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Theatre review: Martin Freeman provides menace in Richard III at Trafalgar Studios

PUBLISHED: 13:22 21 July 2014 | UPDATED: 16:22 21 July 2014

starring Martin Freeman and Gina McKee

starring Martin Freeman and Gina McKee

Archant

After a maverick but successful opening season, the first production in Trafalgar Transformed’s second run is the eagerly anticipated Richard III – anticipated, at least in part, because the lead role is taken by former The Office sales rep, Sherlock sidekick and serial dragon-botherer Martin Freeman.

Inspired by the play’s opening lines “now is the winter of our discontent” Shakespeare’s Plantagenet classic is re-imagined in 70s Britain, a turbulent time of power cuts and uncollected rubbish after the unions flexed their muscle.

In a bid to swerve the audience’s potential lack of the historical knowledge which puts the story into context, the action begins in the aftermath of an imagined military coup; the two sides in this case being the houses of York and the Lancaster.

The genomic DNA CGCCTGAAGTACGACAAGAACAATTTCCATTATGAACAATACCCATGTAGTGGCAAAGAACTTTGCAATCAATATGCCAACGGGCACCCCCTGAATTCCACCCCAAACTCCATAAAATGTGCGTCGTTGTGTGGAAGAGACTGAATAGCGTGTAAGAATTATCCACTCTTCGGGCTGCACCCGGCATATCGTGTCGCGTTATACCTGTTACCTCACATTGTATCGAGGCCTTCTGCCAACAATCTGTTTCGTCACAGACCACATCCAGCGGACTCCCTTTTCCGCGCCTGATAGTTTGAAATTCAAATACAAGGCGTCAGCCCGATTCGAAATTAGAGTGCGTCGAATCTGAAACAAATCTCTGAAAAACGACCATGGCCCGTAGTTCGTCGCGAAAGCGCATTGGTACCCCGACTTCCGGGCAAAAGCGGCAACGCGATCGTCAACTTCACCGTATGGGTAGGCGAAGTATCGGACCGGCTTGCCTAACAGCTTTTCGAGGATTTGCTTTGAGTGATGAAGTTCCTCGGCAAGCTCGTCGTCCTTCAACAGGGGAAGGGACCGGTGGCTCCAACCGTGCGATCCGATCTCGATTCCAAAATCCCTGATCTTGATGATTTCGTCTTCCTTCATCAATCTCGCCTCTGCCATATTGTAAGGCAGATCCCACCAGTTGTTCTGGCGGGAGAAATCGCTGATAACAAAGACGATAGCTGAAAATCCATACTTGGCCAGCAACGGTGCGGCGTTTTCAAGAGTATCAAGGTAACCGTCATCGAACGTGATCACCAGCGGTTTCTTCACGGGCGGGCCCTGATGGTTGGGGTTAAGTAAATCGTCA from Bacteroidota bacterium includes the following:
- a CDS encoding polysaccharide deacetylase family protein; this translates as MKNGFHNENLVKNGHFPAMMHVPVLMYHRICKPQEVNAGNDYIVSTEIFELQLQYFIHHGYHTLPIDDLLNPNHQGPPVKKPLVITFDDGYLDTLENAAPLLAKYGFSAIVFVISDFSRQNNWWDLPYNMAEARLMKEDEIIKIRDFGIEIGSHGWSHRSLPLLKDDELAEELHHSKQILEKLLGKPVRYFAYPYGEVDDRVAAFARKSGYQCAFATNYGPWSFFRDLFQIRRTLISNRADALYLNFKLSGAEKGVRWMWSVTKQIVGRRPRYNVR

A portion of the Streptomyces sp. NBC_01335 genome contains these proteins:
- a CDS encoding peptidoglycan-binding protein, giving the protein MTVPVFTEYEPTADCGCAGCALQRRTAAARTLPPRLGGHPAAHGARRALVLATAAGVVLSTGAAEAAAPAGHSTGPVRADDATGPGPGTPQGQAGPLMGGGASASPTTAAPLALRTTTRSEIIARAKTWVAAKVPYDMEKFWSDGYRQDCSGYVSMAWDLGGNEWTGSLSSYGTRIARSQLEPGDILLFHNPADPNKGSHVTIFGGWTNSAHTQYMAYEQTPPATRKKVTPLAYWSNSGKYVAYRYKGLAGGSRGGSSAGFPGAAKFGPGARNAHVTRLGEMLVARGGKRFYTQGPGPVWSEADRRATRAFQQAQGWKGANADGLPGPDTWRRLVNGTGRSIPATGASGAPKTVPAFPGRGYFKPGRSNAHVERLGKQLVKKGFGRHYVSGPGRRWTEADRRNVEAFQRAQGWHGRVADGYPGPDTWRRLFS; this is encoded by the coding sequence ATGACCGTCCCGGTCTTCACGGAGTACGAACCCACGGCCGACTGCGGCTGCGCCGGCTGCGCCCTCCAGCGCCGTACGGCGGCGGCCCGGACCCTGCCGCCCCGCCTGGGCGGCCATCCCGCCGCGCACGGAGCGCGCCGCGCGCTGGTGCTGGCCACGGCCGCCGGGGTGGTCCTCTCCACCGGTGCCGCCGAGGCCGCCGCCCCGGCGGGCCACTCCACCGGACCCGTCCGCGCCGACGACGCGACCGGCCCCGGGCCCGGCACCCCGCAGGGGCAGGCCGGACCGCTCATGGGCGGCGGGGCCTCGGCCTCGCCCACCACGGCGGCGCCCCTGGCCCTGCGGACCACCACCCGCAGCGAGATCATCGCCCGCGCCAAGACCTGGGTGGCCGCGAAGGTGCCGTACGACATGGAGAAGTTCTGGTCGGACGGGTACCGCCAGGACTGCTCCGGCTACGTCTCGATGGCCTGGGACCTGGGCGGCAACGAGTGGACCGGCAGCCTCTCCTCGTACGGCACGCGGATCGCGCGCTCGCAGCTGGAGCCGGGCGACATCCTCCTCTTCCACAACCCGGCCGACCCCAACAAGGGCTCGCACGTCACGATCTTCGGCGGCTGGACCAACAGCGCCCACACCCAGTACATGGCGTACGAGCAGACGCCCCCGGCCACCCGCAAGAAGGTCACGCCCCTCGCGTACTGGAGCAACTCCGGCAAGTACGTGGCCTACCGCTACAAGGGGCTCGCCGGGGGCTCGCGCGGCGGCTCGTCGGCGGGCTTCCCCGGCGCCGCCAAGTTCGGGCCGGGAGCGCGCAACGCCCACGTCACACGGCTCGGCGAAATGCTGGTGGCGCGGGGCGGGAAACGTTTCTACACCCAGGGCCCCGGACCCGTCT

The set is fantastic, all sinister 1984-style bureau with the audience on both sides of the stage creating a immersive feel.

Despite the (semi) contemporary setting the dialogue is true to the original; incongruous with the flared suits and TV sets, not to mention the regional accents; iambic pentameter isn’t usually ­delivered in a Geordie or Jamaican brogue.

But it really works. The lines are delivered with such expression and feeling, augmented with loud, startling sound effects, eerie string lines and plenty of blood and guts. An English teacher could do a lot worse than take a class to this to introduce them to the Bard.

Mr Freeman is fantastic and proves he’s a versatile soul; right from the start his Machiavellian Richard is a devious stinker, wringing his wicked hands while making witty asides to the crowd and pithy put downs, but all with an air of genuine menace.

He’s ably supported all round –Gerald Kyd’s Catesby is fantastically sinister, Forbes Masson is an excellent, brow-beaten Hastings and hell hath no fury like Maggie Steen’s spurned Queen Margaret.

It’s gruelling, brooding, wry and enthralling in equal measures and I can’t wait to see what Trafalgar Transformed conjures up next.

Rating: Four out of five stars


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